How Rust Struct are Similar to Classes in OOP

How Rust Struct are Similar to Classes in OOP

Classes in Rust?

How Rust Struct are Similar to Classes in OOP

If you have been working in Rust language, and you come from an OOP background then you might have wondered how similar the concept of classes and rust struct is. The first language that I learned was rust language. Before learning rust I had a little bit of an idea of programming languages and the fundamentals. In high school, we learned the basic concepts of programming using C language. Before that, in my 10th grade, we learned programming using GWBASIC (Hey, it helped Ok).

However, I knew the concepts but still I was not very good. During my summer breaks, I took admission in the PIAIC IoT (Internet of Things) program. In the first quarter, we learned the rust language. I was really sure that I would grasp all the concepts really easily.

Well, the start was easy, I was flying through the fundamentals. Then came the part on which I pulled my hair. The ownership, strings, traits, etc. But, I managed to pull through. After rust language, I started learning Python. Let me tell you, that was the point when I found out the meaning of life. Just kidding, but Python helped me in deepening my knowledge so much more. I learned a lot. The way I looked at rust, changed. Everything finally made sense. At this time I realized that oop in rust exists.

OOP in Rust?

How Rust Struct are Similar to Classes in OOP

That is when I was first introduced to OOP (Object Oriented Programming). During this time, I found out how to make use of documentation, libraries, etc. It was a new step in my learning journey. That is when I realized how smart rust language developers are.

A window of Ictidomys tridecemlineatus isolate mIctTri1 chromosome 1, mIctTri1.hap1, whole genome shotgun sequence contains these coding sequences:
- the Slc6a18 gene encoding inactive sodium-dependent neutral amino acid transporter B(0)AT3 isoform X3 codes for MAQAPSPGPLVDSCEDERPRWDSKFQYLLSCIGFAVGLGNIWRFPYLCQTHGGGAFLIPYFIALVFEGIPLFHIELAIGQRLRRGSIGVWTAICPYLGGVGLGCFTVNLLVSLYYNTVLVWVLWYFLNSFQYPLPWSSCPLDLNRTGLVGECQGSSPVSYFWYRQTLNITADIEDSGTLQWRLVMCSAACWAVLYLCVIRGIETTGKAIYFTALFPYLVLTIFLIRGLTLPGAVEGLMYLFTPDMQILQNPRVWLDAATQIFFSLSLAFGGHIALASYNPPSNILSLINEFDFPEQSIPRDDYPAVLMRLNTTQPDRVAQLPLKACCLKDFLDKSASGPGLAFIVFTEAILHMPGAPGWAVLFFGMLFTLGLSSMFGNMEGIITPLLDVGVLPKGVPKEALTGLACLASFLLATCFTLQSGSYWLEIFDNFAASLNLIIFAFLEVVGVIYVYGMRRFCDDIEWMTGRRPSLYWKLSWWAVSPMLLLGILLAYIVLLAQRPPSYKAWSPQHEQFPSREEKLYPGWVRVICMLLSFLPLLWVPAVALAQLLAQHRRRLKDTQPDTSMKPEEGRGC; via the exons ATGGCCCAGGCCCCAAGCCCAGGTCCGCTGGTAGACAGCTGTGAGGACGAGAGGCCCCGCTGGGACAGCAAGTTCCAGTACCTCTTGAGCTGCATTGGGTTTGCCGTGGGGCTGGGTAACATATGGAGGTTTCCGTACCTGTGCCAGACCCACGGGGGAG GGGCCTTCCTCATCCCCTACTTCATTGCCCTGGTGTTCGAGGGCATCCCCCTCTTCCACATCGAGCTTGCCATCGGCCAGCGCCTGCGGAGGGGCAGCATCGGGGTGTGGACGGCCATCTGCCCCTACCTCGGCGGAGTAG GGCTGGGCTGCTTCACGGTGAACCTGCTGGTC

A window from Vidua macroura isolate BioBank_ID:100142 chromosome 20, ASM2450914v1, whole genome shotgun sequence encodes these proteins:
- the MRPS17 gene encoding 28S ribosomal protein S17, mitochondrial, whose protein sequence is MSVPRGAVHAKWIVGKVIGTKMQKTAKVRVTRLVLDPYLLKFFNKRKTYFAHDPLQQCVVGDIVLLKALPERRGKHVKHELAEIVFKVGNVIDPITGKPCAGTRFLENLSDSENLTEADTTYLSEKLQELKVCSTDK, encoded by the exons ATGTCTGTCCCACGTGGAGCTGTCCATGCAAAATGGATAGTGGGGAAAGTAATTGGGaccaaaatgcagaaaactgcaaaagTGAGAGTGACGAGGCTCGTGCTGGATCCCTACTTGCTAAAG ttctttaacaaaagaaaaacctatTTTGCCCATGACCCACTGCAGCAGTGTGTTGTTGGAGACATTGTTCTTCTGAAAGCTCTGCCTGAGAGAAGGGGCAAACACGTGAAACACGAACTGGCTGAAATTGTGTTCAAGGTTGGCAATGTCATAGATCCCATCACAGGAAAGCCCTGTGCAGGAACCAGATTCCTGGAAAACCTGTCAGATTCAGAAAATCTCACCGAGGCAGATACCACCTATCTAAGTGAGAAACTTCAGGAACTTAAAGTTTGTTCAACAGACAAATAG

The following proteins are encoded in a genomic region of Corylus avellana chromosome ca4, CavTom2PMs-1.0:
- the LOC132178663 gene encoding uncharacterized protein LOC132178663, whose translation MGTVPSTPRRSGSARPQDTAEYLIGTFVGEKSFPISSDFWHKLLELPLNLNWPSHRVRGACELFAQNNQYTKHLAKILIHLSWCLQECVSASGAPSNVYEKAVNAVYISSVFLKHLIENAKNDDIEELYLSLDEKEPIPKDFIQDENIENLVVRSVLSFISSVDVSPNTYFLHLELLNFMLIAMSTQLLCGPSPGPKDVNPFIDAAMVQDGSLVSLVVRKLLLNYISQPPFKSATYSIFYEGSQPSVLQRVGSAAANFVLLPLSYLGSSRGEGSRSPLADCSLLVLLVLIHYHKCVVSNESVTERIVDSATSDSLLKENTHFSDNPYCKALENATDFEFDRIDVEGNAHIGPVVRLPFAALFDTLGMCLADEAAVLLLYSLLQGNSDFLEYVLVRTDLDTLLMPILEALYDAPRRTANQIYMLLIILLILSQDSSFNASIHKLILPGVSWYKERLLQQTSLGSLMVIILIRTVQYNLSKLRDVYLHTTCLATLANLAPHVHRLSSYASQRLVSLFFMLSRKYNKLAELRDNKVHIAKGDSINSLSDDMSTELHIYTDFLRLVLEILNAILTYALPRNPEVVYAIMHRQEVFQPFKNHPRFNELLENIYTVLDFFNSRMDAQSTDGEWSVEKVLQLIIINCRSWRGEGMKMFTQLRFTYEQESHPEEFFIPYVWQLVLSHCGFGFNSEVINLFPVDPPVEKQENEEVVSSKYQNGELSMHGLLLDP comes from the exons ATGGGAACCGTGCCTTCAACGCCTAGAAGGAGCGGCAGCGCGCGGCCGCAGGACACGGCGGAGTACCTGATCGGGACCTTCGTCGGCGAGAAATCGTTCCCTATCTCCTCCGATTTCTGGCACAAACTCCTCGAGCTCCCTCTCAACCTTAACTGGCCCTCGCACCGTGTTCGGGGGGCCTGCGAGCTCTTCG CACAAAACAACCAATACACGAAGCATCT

Well, I am not here to tell you about my journey. I am here to tell you how I came to the realization that how classes and structs are similar.

Introduction to Structs in Rust Language

How Rust Struct are Similar to Classes in OOP

There are no classes in rust but structs.

The definition of rust struct in The Book is:

A struct, or structure, is a custom data type that lets you name and package together multiple related values that make up a meaningful group.

Sounds really familiar right? C language also contains structures that are similar to the rust struct.

But if we dig deep down in rust struct, we will discover that structs are way different then C structures. C structures are a group of variables with different data types represented by a single name, and that is pretty much it. There is nothing much that you can do. You can define functions that can take this structure and process it, but it is very generic and does not provide context. This where rust struct differs.